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Image from page 365 of “My garden in summer” (1914)

Image from page 365 of

Identifier: cu31924002827321
Title: My garden in summer
Year: 1914 (1910s)
Authors: Bowles, Edward Augustus, 1865-1954
Subjects: Floriculture
Publisher: London and Edinburgh, T. C. & E. C. Jack
Contributing Library: Cornell University Library
Digitizing Sponsor: MSN

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Text Appearing Before Image:
stalks,handsome leaves, and a general air of well-bred dignityabout it that I greatly admire. Cistus purpureus I con-sider the best of the many red-flowered members of itsfamily. It has narrow greyish leaves and very large,rosy-purple flowers, and can be known at sight by thehandsome, deep crimson spots at the base of each petal,which it inherits from one of its parents, C. ladaniferus,for it is a hybrid, and so never sets seed, and thereforetake a hint from me and never buy seed if it is listedas C. purpureus, or even a plant, without first seeing itsspotted face. Of late it has been fashionable, but nonethe less iniquitous, to call C. creticus, C. purpureus Sunset.This is a very good plant, and the brightest rose carmineof any Cistus I know, but quite old enough to be leftalone under its own name of Creticus. Of Montbretia rosea I never get enough, as it is not arunning, ramping, rapid increaser, like other Montbretias,but more bulbous in character ; a delicate-looking, slender 286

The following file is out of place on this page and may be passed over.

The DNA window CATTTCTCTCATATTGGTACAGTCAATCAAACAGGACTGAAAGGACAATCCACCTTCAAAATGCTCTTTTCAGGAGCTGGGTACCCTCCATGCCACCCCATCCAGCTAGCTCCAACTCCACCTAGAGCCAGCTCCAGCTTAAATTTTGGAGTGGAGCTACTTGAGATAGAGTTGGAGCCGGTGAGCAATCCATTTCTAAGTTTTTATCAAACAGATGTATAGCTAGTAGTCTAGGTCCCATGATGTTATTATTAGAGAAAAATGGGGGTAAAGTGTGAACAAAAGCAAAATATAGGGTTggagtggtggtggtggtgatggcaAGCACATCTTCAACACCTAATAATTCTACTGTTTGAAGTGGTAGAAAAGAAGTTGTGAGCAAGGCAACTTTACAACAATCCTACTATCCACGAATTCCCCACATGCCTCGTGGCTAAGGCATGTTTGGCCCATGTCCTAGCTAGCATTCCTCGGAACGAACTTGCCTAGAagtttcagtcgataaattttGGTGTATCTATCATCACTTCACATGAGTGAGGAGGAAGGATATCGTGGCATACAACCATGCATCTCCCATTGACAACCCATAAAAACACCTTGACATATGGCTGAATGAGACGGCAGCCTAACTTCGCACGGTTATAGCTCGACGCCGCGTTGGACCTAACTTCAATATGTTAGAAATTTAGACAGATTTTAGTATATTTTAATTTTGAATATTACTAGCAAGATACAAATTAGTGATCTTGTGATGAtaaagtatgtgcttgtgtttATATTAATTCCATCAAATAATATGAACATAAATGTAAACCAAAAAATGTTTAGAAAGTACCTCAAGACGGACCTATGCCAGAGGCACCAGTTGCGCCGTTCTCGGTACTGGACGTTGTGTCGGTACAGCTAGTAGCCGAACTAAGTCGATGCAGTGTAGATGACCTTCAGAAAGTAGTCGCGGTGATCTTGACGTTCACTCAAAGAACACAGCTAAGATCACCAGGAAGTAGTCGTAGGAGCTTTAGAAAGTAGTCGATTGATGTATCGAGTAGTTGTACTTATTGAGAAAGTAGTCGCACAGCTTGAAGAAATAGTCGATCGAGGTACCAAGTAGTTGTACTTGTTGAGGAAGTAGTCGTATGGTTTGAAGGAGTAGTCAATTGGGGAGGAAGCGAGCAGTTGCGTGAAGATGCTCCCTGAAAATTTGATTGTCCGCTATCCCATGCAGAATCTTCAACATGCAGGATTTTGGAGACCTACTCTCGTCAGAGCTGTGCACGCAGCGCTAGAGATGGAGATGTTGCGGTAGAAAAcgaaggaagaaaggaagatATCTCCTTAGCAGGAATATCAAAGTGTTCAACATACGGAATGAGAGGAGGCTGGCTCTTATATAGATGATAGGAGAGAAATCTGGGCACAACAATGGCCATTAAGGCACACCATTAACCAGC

Text Appearing After Image:
Convolvulus mauntanicus. (See p. 283.) As July Ends plant, with pale, rose-coloured flowers, and suitable fora warm corner among really choice plants. I am alsofond of a totally different plant, a large, coarse I mightalmost say, annual Balsam, I used to imagine was analbino form of Impatiens Re-let, but when I sent it to Kewand then to the late Sir Joseph Hooker, it was declaredto be something new and unnamed. This was not longbefore Sir Josephs death, and I have never found outif he described or named it to be published presently.It came to me from Mr. Bonney, of Rugeley, who hasgrown it for some years, but its origin is a mystery atpresent, as he can only trace it as far as a station-master who gave him his first plant. It grows some sixfeet high, like the ordinary Balsams that are so amusingto pinch to make the seedpods fire off, but the flowersare pure white and very distinguished in appearance,looking rare and exotic, somehow far beyond the possi-bilities of the old pink ones, b

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Please note that these images are extracted from scanned page images that may have been digitally enhanced for readability – coloration and appearance of these illustrations may not perfectly resemble the original work.

Posted by Internet Archive Book Images on 2014-07-28 19:44:34

Tagged: , bookid:cu31924002827321 , bookyear:1914 , bookdecade:1910 , bookcentury:1900 , bookauthor:Bowles__Edward_Augustus__1865_1954 , booksubject:Floriculture , bookpublisher:London_and_Edinburgh__T__C____E__C__Jack , bookcontributor:Cornell_University_Library , booksponsor:MSN , bookleafnumber:365 , bookcollection:cornell , bookcollection:americana

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